As we're sitting there, I hear this irregular clacking noise. It sounded like two people hitting rocks together at different tempos. Clack, clack, clack clack. My first thought, due to previous events, was that a big chunk of freak deer had lodged itself into my truck. Must've gotten in the engine. I sighed, turned it off, but the sound persisted. Clack, clack clack, clack clack. Wasn't in the engine, must be somewhere else. Bryan stared at me, waiting for my next move.

I rested my back against the seat and glanced at him. "Ok, Bryan. You told me you'd do me a favor. Get out and see what you got stuck in my car."

"What favor? I don't remember a favor..."

"You said if I got the deer out of the road you'd 'owe me one.' This is that 'one.' Get out and see what that noise is."

"But you said you didn't-"

"And Bryan, I have more points than you." I smirked, pleased that I had brought up our little game, or rather my winning of the game.

He scowled, unbuckled, and mumbled something like "S'not fair, didn't count all those..." He opened the door, leaned out, and slammed it shut almost immediately.

"Bryan, I said-" I stopped. The look on his face told me something was horribly wrong. His eyes were so wide I thought they might fall out, his mouth contorted like a Greek tragedy mask. He sat stiff, still clutching the door handle.

"Hey, what's wrong? Don't tell me you're trying to weasel out of this." I turned to look out the back window, just out of curiosity to see what spooked him so bad.

Oh, man.

It was so tall. Taller than the truck. It was hunched, like a mad dog, and staring with murky white eyes straight at us. I glimpsed the green fog curling around its hooves before I whirled back around and sat rigid in my seat.

We both stared straight ahead, not thinking, not looking, not even breathing. All we could do was listen to the approaching clack clack clack-clack. It got louder, harder, more certain. Something scraped against the side of the truck, closer and closer to the passenger side door.

We heard breathing. Labored, curdled, claggy inhales and exhales accompanied by something splattering on the ground. Without moving my head, I forced my eyes over to the source of the noise, right outside the door.

I saw Bryan, eyes closed, face squinched into a mass of fear. Right outside the window, the huge deer gazed in.

Its face was half-smashed into bloody strings, its purple coat tangled with blood and bone. One antler stoically protruded from its skull. It stood perfectly still, gazing blankly at Bryan, breathing, dripping, letting the green fog envelop the truck. Just behind it, the white paint on the farm fence was rotting black and peeling away from the wood.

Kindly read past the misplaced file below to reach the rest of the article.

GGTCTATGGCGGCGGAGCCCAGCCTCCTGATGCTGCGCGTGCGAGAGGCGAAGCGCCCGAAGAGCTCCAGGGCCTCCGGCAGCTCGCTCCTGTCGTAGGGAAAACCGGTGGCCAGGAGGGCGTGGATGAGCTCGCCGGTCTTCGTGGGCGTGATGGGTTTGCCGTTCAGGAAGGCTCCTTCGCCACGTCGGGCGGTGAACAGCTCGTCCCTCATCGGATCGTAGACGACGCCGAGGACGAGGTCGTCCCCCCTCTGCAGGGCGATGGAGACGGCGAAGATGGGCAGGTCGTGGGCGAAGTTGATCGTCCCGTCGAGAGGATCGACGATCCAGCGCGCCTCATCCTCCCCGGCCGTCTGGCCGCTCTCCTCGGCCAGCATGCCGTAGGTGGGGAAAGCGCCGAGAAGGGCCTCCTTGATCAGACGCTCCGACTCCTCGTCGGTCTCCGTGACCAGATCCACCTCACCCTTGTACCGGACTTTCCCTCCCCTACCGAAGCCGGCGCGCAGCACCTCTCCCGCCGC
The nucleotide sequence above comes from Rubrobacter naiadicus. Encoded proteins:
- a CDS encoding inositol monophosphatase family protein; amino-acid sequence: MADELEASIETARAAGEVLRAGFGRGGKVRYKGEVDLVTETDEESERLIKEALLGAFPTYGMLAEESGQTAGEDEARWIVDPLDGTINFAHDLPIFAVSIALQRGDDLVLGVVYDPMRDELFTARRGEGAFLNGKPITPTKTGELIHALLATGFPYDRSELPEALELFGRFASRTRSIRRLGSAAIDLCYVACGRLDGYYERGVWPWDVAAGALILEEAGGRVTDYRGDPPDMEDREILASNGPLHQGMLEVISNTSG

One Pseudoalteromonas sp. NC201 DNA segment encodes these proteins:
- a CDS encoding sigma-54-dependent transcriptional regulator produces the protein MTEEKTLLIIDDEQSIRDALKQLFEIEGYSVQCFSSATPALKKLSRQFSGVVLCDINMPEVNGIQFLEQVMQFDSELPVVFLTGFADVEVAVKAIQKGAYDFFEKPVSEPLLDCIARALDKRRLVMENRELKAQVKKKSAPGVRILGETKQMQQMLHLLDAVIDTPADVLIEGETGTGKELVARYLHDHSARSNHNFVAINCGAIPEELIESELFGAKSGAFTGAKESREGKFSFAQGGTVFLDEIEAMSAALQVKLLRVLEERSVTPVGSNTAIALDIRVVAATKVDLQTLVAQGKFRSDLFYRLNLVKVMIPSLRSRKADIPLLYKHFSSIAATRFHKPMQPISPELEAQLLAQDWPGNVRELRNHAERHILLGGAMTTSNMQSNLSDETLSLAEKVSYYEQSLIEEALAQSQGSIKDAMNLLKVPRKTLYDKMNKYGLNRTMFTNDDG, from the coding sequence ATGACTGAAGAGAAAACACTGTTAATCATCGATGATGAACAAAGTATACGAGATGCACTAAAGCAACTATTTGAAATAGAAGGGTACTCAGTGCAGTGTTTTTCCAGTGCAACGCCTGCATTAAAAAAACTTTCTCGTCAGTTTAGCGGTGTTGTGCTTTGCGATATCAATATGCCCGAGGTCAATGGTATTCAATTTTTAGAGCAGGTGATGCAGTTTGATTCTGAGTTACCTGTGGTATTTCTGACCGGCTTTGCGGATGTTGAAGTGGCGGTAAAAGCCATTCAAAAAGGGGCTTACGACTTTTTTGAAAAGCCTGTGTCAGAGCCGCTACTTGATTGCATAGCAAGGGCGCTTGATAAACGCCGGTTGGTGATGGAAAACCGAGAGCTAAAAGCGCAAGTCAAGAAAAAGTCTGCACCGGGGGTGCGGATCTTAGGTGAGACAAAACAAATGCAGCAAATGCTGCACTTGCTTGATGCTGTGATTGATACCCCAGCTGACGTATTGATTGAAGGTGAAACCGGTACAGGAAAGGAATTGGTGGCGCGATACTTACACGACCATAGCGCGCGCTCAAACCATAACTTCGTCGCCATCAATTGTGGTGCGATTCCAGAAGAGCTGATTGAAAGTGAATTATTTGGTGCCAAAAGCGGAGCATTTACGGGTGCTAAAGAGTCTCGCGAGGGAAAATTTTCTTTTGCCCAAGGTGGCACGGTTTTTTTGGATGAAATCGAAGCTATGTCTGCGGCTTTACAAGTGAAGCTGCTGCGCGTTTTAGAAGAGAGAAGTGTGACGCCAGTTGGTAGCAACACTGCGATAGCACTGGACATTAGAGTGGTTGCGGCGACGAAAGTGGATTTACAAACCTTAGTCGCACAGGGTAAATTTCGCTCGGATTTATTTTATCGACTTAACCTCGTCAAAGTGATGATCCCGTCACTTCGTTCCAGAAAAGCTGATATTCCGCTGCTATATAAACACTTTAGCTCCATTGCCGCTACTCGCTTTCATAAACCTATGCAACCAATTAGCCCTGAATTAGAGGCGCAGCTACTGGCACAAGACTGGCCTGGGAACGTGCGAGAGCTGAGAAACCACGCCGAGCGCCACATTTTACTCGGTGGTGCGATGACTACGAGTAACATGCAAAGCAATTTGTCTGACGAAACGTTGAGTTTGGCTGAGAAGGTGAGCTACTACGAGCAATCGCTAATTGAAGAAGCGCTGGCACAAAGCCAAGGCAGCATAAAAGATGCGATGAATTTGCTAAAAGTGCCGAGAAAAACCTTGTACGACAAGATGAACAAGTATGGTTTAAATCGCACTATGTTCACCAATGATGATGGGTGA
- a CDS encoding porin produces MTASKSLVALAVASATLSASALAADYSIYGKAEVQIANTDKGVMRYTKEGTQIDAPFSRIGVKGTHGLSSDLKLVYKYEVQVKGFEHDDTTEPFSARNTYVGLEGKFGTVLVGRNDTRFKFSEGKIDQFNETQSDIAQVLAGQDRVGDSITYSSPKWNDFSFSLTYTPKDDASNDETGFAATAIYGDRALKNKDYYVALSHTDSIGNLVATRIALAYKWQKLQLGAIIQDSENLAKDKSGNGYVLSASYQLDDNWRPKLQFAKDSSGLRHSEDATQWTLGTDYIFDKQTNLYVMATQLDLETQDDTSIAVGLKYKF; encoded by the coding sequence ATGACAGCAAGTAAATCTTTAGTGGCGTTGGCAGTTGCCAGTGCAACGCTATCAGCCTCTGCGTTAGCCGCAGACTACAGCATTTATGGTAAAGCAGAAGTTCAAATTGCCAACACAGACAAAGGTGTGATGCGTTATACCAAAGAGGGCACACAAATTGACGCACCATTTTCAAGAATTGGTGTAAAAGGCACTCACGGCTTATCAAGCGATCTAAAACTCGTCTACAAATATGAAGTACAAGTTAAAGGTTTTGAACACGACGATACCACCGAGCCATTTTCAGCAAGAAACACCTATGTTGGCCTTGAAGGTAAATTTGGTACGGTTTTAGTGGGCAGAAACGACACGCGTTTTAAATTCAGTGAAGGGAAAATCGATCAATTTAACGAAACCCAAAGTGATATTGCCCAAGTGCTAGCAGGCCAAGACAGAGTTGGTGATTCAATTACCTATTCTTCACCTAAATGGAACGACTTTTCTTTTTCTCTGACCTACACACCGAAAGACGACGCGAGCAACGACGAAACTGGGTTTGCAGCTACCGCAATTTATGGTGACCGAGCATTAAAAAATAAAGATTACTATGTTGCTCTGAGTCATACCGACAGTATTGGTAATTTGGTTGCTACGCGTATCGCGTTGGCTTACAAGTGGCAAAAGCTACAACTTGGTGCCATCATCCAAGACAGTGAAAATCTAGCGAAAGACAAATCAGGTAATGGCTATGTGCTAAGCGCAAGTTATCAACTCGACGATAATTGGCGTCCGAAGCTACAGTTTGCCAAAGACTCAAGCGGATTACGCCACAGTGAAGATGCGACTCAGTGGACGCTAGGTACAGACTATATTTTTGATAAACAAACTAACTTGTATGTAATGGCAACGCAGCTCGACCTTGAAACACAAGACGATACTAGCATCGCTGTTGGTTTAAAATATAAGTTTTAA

I snapped my eyes back to the ignition key. If I could start the car without that thing noticing, we might get out okay. Slowly, I inched my hand towards the keys, praying the thing wouldn't notice. It seemed like time slowed down, 50 years passing by every second.

Eventually, my fingers found the keys. I wrapped my fingers around them, and with one quick movement, I twisted down. Suddenly, a scream sliced through my eardrums over the engine. I whipped to the side to see the deer-thing distending what remained of its jaw in a shrill wail, rapidly smashing its head against the window. Bryan started to scream, too, loud, blubbery yells of "PLEASE I DIDN'T MEAN IT GO AWAY GOD PLEASE HELP ME" as he shook and beat his head with his fists. I slammed the gas pedal to the floor, the truck heaved, something dislodged from the back wheel, and we sped forward into the woods. I didn't look back.

We got back to campus soon after. Both of us remained in the car for the rest of the night, unspeaking, Bryan whimpering in the fetal position.


The next morning, I woke up, got out of the truck, and headed towards my dorm. Dave stopped me near the elevator.

"Hey, Jer, what'd you do to your car?"

"I, uh," I was still groggy. "What's wrong with it?"

"That huge gash in the side! What'd you and Bryan run into?"

"God, I don't know. A deer or something." I couldn't remember at that point. I didn't want to remember.

"Oh, sick. Hey, did you see what he did to his hair?"

"What? You saw him?" It had just occurred to me that he wasn't in the car when I woke up.

"Yeah, man, he went up to the student clinic a while ago. Looked kind of frazzled. But yeah, his hair was wacky, like old-man white! Crazy." Dave walked off. "Crazy, man."

I haven't seen Bryan or the deer-thing since.